“Uh huh,” he said again, his voice thick with sarcasm, “well, when you come crawling back, I reserve the right to gloat. In the meantime, good luck with those goals.”
“Well, they’re not much, but they’re better than a blonde, a brunette, and a redhead,” I spat.
“You kidding, man? That’s a great goal. I still have that goal.”
“Really? I’d have thought you had achieved that already.”
“Yeah. But never at the same time.”
Eileen and I exchanged flirty text messages throughout all of the next day. By evening, she’d found and requested me on Facebook. By the following afternoon, we’d made plans to meet up that Sunday. Naturally, I let her stew for several days before adding her as a Facebook friend.
“So, I guess you’re free to creep my profile, now,” I wrote, when I finally approved her, cackling with glee as I hit “Send” and giving myself several psychological high fives.
My confidence was near to overflowing. Her attention was intoxicating, overwhelming, terrifying. It was the rollercoaster ride of my life and I wouldn’t have given it up for anything.
What can I say?
It ain’t easy being Level 30.
The following evening, I sent Eileen another flirty text. Even after a few hours, though, there was no response. So, I sent another.
Two days went by.
I sent her a casual email, and it garnered little more than a two-line response.
And then, Friday night, two days before our scheduled hangout, the death blow:
“IAN. I CAN’T MAKE IT ON SUNDAY,” my phone read, “I’M NOT REALLY INTERESTED IN A RELATIONSHIP RIGHT NOW. GOOD LUCK. -EILEEN”
I was devastated.
I was hurt, angry, despairing. Every ugly emotion a person could name surged through my body as I scanned the words and letters.
“FUNNY, BECAUSE I’M NOT LOOKING FOR A RELATIONSHIP, EITHER,” I typed back, furious, “SEE YOU ON THE DANCE FLOOR.”
For hours, I sat and scanned my messages, trying to figure out exactly what had happened.
And then it hit me: Facebook.
I’d never paid much attention to Facebook profiles, preferring instead to rely on the admittedly old-fashioned charms of face-to-face interaction. When I punched up my own profile, the revelation nearly made me gag. It was a virtual potpourri of turn-offs: my information was years old, my friend count was nearly 600 below hers, and my photos were, for the most part, horrible. There were shots of me with one eye closed, laying in a drunken heap on the floor, or vomiting into a garbage can. One picture showing me shirtless at a keg-party and pointing to one nipple with a look of triumph was particularly incriminating. No wonder she hadn’t wanted to see me: judging from the content I had online, it looked like I’d just walked off of the set of Trailer Park Boys. Having already been through the process of online refinement once with PlentyOfFish, I could see the mistakes instantly and I chided myself for not taking action sooner. Other than a few albums of my time spent in California, it was violating virtually every one of DJ StrangeLove’s Ten Commandments (not to mention several related to good sense, taste, and possibly legality).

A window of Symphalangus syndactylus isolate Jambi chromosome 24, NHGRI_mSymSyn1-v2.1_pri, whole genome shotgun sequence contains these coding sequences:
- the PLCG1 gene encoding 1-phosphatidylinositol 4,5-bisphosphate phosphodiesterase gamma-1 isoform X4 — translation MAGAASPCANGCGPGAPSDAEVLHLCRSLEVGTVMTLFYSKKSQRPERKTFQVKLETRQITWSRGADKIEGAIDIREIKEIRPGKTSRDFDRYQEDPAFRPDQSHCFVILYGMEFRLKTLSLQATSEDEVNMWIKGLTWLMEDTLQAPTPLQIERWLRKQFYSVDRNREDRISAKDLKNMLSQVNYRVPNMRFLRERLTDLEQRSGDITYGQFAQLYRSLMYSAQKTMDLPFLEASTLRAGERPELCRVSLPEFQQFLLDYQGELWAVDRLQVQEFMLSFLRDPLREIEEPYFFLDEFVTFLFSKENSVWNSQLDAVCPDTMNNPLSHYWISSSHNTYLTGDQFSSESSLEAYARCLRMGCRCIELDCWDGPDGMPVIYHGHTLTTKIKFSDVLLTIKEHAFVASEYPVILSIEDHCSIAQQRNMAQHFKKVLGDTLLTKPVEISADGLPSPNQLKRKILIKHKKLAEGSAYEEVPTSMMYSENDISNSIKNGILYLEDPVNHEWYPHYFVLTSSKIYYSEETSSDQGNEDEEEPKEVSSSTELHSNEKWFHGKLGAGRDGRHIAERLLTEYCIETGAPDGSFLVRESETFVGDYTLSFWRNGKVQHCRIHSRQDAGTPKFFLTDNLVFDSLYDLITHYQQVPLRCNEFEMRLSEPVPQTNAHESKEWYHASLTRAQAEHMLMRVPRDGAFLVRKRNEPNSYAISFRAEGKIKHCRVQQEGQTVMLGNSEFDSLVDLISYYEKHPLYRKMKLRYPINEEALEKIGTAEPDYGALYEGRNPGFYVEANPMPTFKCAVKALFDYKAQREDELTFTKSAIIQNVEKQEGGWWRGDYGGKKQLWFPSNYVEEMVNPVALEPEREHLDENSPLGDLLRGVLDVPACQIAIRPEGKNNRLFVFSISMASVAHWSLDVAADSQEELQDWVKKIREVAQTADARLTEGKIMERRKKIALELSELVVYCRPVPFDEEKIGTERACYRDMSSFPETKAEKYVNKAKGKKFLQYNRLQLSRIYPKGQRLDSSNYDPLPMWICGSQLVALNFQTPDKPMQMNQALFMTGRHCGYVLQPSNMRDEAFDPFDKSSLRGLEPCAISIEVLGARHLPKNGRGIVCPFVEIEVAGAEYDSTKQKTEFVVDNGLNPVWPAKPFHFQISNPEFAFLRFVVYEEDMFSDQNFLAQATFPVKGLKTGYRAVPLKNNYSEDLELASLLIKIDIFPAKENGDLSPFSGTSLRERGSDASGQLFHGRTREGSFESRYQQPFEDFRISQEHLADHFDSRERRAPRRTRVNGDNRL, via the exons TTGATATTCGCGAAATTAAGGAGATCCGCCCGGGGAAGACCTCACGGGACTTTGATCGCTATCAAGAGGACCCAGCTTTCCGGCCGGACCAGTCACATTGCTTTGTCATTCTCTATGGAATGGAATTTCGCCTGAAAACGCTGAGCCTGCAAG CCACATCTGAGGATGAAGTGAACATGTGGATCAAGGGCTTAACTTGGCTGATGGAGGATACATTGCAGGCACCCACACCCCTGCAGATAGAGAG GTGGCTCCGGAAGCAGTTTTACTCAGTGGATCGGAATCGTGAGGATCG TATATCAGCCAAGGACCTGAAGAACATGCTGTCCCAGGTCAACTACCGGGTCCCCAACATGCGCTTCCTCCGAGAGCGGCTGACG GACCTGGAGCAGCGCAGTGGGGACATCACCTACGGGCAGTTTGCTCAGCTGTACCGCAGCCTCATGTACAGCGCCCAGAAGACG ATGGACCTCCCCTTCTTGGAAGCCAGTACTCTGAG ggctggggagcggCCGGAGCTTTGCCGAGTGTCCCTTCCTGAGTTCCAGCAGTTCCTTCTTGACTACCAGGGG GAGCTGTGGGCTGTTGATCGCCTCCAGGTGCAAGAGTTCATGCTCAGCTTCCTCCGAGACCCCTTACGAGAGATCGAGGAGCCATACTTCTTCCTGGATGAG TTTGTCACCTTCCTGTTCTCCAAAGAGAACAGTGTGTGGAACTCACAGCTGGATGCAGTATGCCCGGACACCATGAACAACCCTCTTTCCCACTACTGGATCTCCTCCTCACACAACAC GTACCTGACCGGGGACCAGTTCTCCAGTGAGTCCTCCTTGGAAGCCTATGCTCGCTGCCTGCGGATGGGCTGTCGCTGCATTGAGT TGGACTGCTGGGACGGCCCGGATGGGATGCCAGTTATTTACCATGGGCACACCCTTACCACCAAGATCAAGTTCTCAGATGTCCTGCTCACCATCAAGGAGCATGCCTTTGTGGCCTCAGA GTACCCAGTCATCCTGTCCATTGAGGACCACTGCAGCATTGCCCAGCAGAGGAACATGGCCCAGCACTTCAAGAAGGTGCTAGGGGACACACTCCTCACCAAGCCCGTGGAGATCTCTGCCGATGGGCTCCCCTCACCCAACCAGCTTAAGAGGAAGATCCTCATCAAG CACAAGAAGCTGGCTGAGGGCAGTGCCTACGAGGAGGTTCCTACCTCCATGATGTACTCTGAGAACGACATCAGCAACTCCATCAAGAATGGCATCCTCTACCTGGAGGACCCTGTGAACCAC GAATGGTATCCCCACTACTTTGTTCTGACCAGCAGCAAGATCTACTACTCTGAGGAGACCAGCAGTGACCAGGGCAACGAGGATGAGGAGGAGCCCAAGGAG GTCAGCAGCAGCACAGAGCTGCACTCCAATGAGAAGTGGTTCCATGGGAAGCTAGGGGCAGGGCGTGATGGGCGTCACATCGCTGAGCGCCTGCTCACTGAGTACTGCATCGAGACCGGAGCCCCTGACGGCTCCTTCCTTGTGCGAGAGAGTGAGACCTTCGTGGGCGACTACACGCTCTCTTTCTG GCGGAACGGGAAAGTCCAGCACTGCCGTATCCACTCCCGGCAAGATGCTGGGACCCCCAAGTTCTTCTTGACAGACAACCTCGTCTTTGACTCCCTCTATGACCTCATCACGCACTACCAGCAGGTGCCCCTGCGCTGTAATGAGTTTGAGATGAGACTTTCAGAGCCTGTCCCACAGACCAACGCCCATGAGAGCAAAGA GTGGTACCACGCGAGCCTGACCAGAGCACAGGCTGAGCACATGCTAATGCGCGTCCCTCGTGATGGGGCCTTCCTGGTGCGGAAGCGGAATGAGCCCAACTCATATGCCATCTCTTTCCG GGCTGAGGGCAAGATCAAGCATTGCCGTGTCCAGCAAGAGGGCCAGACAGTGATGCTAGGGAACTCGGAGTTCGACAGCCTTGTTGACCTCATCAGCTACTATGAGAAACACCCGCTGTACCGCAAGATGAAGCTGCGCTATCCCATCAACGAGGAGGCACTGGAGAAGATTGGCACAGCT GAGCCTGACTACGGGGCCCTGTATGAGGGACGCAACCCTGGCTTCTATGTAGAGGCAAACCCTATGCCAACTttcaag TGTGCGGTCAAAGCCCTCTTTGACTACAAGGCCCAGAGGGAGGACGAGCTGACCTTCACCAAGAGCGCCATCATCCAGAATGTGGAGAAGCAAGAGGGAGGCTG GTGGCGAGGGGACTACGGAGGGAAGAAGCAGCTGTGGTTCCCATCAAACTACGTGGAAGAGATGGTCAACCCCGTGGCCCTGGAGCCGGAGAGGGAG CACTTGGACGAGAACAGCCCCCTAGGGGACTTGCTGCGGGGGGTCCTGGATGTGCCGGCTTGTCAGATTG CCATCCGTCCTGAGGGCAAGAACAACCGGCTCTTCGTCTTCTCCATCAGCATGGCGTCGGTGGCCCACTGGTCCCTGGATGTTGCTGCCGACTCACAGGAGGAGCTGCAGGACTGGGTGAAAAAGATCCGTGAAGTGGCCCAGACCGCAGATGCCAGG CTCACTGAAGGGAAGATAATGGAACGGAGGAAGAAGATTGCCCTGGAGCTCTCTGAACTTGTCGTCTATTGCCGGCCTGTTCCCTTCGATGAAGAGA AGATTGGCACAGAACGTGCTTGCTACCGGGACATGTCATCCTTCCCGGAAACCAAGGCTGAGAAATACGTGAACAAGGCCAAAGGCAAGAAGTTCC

I went to bed in total disgrace.
So there it was.
My first major rejection.
For the first time, I had put my best foot forward and squarely failed.
There was no doubt about it: I sucked.
I moped my way through work the following day. Dragged my ass out to evening drinks with Leon, where I did little but gripe and complain, and generally fantasize about ways I could one day set Mark Zuckerberg on fire.
And, that night, I received an email from DJ StrangeLove.
“I told you there was more to it,” it read. “Keep your pecker up.”
I hated him for two days.
But, the more I thought about it, the quicker I realized that my failure with Eileen wasn’t actually as devastating as it first appeared. Sure, it stung, but it didn’t really sting for very long — a day or two, at most. And I discovered with a kind of euphoria that, while being rejected certainly hurt, it was nothing I couldn’t handle. All my life, I’d held myself back socially because, at the core of it, I was terrified of rejection. Now, separated from that fear, I began to see the process for what it was: social aptitude, like any other skill, was a journey, and that journey would necessarily include both successes and failures. While the failures certainly hurt for a moment, the truth, in the end, was that they actually provided more of an opportunity for growth and learning than the successes did. The more I failed, the quicker I would learn. Not only was failure desirable, it was actually essential for success. Ultimately, in order to truly succeed, I’d have to go out there and fail my ass off.
I was filled with purpose and renewed self-worth. In this mindset, I picked up the phone, fished the number from my pocket, and called Amber.
“It’s Ian,” I said. “What are you doing this Sunday?”